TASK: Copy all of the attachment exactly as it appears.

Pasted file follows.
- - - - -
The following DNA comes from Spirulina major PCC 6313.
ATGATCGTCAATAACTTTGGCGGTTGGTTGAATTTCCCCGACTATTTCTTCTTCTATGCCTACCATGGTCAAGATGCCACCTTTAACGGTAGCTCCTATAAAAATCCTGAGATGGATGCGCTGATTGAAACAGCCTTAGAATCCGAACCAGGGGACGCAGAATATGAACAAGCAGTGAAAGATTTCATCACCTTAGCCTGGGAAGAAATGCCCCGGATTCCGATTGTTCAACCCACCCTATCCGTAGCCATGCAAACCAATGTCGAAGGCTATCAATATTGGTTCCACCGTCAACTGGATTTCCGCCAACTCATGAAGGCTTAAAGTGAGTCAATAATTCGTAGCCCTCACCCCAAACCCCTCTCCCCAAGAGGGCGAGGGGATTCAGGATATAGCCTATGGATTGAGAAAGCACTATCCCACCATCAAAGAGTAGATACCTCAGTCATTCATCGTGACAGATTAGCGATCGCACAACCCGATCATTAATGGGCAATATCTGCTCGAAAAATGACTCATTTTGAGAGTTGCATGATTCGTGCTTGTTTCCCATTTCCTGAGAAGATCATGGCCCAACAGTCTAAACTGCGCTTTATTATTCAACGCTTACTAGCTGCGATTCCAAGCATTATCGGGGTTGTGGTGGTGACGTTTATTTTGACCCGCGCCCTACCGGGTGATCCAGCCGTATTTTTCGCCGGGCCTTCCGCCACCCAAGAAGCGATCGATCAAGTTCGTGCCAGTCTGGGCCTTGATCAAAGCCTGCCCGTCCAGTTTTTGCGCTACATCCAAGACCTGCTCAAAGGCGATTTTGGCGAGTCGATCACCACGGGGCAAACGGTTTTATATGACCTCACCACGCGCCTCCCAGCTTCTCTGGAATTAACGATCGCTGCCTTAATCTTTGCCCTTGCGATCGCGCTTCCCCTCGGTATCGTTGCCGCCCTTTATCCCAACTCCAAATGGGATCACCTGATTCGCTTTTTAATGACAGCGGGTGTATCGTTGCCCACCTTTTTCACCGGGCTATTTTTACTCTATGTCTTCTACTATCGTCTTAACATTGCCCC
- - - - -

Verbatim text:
The following DNA comes from Spirulina major PCC 6313.
ATGATCGTCAATAACTTTGGCGGTTGGTTGAATTTCCCCGACTATTTCTTCTTCTATGCCTACCATGGTCAAGATGCCACCTTTAACGGTAGCTCCTATAAAAATCCTGAGATGGATGCGCTGATTGAAACAGCCTTAGAATCCGAACCAGGGGACGCAGAATATGAACAAGCAGTGAAAGATTTCATCACCTTAGCCTGGGAAGAAATGCCCCGGATTCCGATTGTTCAACCCACCCTATCCGTAGCCATGCAAACCAATGTCGAAGGCTATCAATATTGGTTCCACCGTCAACTGGATTTCCGCCAACTCATGAAGGCTTAAAGTGAGTCAATAATTCGTAGCCCTCACCCCAAACCCCTCTCCCCAAGAGGGCGAGGGGATTCAGGATATAGCCTATGGATTGAGAAAGCACTATCCCACCATCAAAGAGTAGATACCTCAGTCATTCATCGTGACAGATTAGCGATCGCACAACCCGATCATTAATGGGCAATATCTGCTCGAAAAATGACTCATTTTGAGAGTTGCATGATTCGTGCTTGTTTCCCATTTCCTGAGAAGATCATGGCCCAACAGTCTAAACTGCGCTTTATTATTCAACGCTTACTAGCTGCGATTCCAAGCATTATCGGGGTTGTGGTGGTGACGTTTATTTTGACCCGCGCCCTACCGGGTGATCCAGCCGTATTTTTCGCCGGGCCTTCCGCCACCCAAGAAGCGATCGATCAAGTTCGTGCCAGTCTGGGCCTTGATCAAAGCCTGCCCGTCCAGTTTTTGCGCTACATCCAAGACCTGCTCAAAGGCGATTTTGGCGAGTCGATCACCACGGGGCAAACGGTTTTATATGACCTCACCACGCGCCTCCCAGCTTCTCTGGAATTAACGATCGCTGCCTTAATCTTTGCCCTTGCGATCGCGCTTCCCCTCGGTATCGTTGCCGCCCTTTATCCCAACTCCAAATGGGATCACCTGATTCGCTTTTTAATGACAGCGGGTGTATCGTTGCCCACCTTTTTCACCGGGCTATTTTTACTCTATGTCTTCTACTATCGTCTTAACATTGCCCC